Calendars and timezones are anything but standardized in China
“They don’t tell you what time it is; they tell you what kind of time it is.”
Where were you on August 8, 2008, 8:08 pm Beijing time (UTC+8)? That most auspicious moment — 8 is China’s luckiest number — saw the opening salvo of the Beijing Olympics, with a panoramic spectacle of Chinese civilization featuring over 15,000 performers. Superstition about numbers, opulent nationalism, a desperate desire to impress the world: no surprises there. But we missed the chronopolitics, the Party’s unmistakable mastery of time.
Like money, time is always absurd, customary, political: a tissue of conventions only loosely pegged to natural doings. 24 Western hours or 96 Chinese ke — either way, a day passes, appointments are made, clocks tick and bodies wither. Over time, the almost arbitrary choice acquires significance: cultural, cognitive, and otherwise. Did our seven-day week emerge from Genesis or the other way around? Ancient rulers busied themselves with calendars and astrological records, among the earliest writings of humanity. Whatever the system, time or place, any mandarin worth his seal cares about how time is segmented, marked, periodized, passed, and comprehended. Even so, Chinese time under communism is an extreme case: politicized to the max, ritualized beyond recognition.
China has 5000 years of history, say the cab drivers and the cadres, the coal miners and the calligraphers. Bronze drinking vessels, mythical emperors, divination inscriptions on turtle shells and ox scapulae — this is how things got started. The current Chinese year is 4650, if you start from the legendary emperor Huang Di ascending the throne, or else 4710 (the year the said Huang Di actually got around to inventing the calendar), or possibly even 4711 (throwing in an extra year for good measure — did Huang Di start from zero or one?). Like the Jewish calendar, the Chinese one affirms great antiquity with an arbitrary measurement of the time elapsed since something more or less forgotten did or didn’t happen.
There’s also a modern calendar, keyed to the founding of the Chinese Republic and today mostly used for official purposes in Taiwan: It’s the year 102. When Sun Yat-sen, China’s first President, sent the last emperor packing, he dispatched telegrams to all the relevant warlords, governors, and assorted power brokers, declaring that the calendar of the mythical Yellow Emperor had run out of days. On or about January 1, 1912 (the founding of the Republic of China), human character changed.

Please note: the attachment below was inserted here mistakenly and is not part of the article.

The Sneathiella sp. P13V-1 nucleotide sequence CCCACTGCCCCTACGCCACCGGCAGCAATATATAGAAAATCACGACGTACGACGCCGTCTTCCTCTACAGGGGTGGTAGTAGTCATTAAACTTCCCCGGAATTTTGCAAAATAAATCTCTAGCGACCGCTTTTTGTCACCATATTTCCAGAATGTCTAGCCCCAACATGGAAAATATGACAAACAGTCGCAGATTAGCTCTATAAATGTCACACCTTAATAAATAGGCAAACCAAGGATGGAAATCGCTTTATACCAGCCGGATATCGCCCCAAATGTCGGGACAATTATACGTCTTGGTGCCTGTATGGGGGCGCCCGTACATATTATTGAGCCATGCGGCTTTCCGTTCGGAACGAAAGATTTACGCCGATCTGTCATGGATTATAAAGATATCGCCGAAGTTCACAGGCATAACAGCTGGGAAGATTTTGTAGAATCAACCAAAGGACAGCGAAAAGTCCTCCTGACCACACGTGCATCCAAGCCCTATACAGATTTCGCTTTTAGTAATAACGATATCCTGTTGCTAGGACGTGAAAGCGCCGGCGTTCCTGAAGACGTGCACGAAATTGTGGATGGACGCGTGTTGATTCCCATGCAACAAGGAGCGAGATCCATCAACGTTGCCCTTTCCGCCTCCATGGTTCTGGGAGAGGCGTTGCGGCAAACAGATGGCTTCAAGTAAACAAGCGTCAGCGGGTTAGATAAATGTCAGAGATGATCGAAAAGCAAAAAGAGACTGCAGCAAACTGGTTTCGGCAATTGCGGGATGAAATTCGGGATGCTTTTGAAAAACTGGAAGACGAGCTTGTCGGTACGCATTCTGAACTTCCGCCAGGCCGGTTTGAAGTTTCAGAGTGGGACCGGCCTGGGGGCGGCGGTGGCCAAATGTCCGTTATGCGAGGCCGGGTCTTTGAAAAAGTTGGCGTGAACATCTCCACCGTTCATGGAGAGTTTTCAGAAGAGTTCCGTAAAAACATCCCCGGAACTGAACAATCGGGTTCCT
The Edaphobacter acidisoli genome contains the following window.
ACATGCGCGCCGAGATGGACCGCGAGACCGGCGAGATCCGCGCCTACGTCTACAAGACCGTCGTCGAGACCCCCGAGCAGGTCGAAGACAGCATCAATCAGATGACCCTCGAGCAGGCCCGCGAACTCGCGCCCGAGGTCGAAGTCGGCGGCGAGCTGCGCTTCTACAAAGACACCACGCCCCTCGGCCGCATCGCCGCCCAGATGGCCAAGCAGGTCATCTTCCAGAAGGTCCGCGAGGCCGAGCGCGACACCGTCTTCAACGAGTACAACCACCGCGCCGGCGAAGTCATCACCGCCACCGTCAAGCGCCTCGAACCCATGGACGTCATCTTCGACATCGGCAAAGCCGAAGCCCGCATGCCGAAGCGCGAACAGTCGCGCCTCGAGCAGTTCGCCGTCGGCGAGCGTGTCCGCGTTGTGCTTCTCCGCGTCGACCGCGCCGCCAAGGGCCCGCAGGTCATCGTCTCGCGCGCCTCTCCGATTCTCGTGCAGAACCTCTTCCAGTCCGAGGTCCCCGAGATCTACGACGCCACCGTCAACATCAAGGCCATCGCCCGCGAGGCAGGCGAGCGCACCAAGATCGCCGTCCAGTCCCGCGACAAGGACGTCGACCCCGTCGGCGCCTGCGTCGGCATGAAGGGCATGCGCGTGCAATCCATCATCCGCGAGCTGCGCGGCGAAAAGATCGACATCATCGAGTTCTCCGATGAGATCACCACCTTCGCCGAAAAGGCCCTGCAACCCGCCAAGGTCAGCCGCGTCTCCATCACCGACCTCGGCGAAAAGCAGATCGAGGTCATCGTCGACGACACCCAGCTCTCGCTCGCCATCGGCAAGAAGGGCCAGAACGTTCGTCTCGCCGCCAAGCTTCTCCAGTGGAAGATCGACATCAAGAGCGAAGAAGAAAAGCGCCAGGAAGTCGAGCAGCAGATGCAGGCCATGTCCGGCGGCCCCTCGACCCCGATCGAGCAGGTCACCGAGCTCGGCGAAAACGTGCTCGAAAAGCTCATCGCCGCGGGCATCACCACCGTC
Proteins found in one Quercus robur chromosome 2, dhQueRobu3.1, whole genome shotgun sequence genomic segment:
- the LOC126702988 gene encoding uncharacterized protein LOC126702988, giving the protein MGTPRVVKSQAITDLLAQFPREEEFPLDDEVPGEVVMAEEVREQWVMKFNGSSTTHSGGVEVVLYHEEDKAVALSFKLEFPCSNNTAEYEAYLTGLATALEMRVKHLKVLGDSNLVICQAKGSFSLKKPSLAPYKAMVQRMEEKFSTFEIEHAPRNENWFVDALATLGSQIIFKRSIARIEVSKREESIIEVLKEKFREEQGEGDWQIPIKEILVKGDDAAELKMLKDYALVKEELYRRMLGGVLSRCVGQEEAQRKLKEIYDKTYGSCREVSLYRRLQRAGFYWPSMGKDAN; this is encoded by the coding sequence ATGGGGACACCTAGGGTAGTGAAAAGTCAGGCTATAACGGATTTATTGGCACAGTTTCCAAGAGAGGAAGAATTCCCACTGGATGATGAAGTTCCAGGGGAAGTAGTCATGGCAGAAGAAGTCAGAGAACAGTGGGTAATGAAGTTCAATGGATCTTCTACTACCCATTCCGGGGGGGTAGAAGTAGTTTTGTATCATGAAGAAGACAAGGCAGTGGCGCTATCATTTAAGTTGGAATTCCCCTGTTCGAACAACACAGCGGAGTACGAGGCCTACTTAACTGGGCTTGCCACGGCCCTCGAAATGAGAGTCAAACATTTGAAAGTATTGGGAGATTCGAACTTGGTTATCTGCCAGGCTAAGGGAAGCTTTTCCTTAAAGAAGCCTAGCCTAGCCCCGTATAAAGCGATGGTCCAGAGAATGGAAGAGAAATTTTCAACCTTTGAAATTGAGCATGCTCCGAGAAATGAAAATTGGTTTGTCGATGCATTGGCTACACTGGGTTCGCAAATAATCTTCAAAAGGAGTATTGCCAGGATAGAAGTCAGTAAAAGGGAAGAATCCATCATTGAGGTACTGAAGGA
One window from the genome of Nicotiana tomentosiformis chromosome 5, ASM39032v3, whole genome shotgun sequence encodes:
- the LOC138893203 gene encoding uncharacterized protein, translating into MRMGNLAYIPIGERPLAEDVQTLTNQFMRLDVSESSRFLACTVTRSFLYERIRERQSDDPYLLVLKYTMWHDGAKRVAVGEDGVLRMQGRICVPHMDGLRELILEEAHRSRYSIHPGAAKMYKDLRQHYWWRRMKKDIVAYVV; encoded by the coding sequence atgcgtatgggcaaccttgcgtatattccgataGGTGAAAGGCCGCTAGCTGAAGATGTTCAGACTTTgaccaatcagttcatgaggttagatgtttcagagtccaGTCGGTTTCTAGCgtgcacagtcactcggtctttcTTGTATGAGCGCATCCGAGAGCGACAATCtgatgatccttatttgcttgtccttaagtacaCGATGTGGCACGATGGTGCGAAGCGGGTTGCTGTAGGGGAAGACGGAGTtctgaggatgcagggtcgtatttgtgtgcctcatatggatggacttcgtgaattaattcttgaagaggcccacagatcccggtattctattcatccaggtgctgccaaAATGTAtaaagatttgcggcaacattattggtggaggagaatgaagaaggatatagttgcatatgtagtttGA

It was now the Year One, not Zero. (The Western calendar also steers clear of nullity, skipping right from 1 BC to AD 1.) Sun’s resetting of the clock drew partly on the French Revolution — Year 1 began on September 22, 1792, with each month thereafter exquisitely named, each saint day overlain with an animal, vegetable, mineral, or tool — but also on Chinese tradition. Across East Asia, newborns were always one year old at birth, and the Lunar New Year was a universal birthday when everyone’s age got +1’d all at once. And it was the rise and fall of dynasties, the give-and-take of reign years, the obscure, poetic “era names” proclaimed by emperors, that patterned Chinese history, not the metronome of centuries and decades, works of Western decimal-mania. Even today, “18th century China” doesn’t call much to mind, but “early Qing” is awash with meaning. The variable length of dynasties, from just a few years to several centuries, is a useful reminder: Periods are absurd.
In 1949, following the usual roll call of cataclysmic natural and astrological occurrences, Emperor Mao proclaimed the latest of China’s dynasties under the curious reign name “People’s Republic.” He instituted the Gregorian Calendar once and for all — though some rural folks hung onto the good old lunisolar, needed anyway for traditional holidays. Despite the Chairman’s attachment to classical verse, he devoted his superannuated years to smashing “the Four Olds”: Old Customs, Old Culture, Old Habits, and Old Ideas. Antiques meant nothing — or trouble. The fervent modernist destruction of the past foreshadowed (and inspired) our postmodern passion for preserving it.